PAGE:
Judge: Arbitration pacts that are signed must be honored
It doesn’t matter who signs the agreement — it’s valid, judge says.
The U.S. District Court of Massachusetts has ruled that wrongful death plaintiffs must take their claims against nursing homes to arbitration, regardless of whether they or their deceased relatives were the ones to sign the arbitration agreement.
While acknowledging a split among state courts with respect to this issue, U.S. District Court Judge Douglas P. Woodlock ruled in March that Massachusetts would follow other states and the U.S. Supreme Court in allowing nursing homes to enforce arbitration agreements involving survivors.
In this case, Golden Living Center-Heathwood sought to force the daughter of a resident who died there into arbitration.
“This case is an example of the many skirmishes that continue along the recently intensifying — but wavering — battle line between those who support resolution of disputes by arbitration and those who support resolution of disputes by conventional litigation,” he wrote.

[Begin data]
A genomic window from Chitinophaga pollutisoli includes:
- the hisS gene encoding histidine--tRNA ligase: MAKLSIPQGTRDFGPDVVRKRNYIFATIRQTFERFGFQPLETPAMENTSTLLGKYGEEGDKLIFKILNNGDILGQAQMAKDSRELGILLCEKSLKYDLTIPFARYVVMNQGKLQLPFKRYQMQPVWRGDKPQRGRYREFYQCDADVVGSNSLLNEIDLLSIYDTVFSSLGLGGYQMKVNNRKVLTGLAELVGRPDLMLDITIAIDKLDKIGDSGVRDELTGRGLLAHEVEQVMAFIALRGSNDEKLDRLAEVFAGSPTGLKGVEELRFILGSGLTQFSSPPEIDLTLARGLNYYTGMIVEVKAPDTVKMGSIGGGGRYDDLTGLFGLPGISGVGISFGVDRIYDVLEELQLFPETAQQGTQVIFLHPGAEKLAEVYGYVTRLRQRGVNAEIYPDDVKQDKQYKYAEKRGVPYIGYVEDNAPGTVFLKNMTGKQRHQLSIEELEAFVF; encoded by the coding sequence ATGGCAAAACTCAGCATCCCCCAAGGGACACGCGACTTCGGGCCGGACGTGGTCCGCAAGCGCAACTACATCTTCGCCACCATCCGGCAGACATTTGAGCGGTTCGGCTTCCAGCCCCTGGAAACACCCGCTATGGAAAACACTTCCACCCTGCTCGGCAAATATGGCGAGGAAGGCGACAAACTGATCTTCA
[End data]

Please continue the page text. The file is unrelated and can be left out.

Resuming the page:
The judge ruled the defendant, Jackalyn Schrader, signed an arbitration agreement on behalf of her mother, and that her “failure to read or understand” it did not exempt her from its terms. Without proof that a nursing home resident or guardian's agreement was obtained by “fraud, duress or misrepresentation,” it will be upheld, Woodlock said.
The judge's decision in this case furthers the ongoing controversy around the use of arbitration agreements in nursing homes. Some state courts are still reluctant to rule them valid, yet last year, the U.S. Supreme held that the Federal Arbitration Act preempted a state law that limited the authority of a person, as a resident's power of attorney, to enter into an arbitration agreement for the resident.
In June, CMS proposed that long-term care providers ensure that the language of their arbitration agreement is in plain writing and that it is explained to the resident and his or her representative in a form and manner they understand.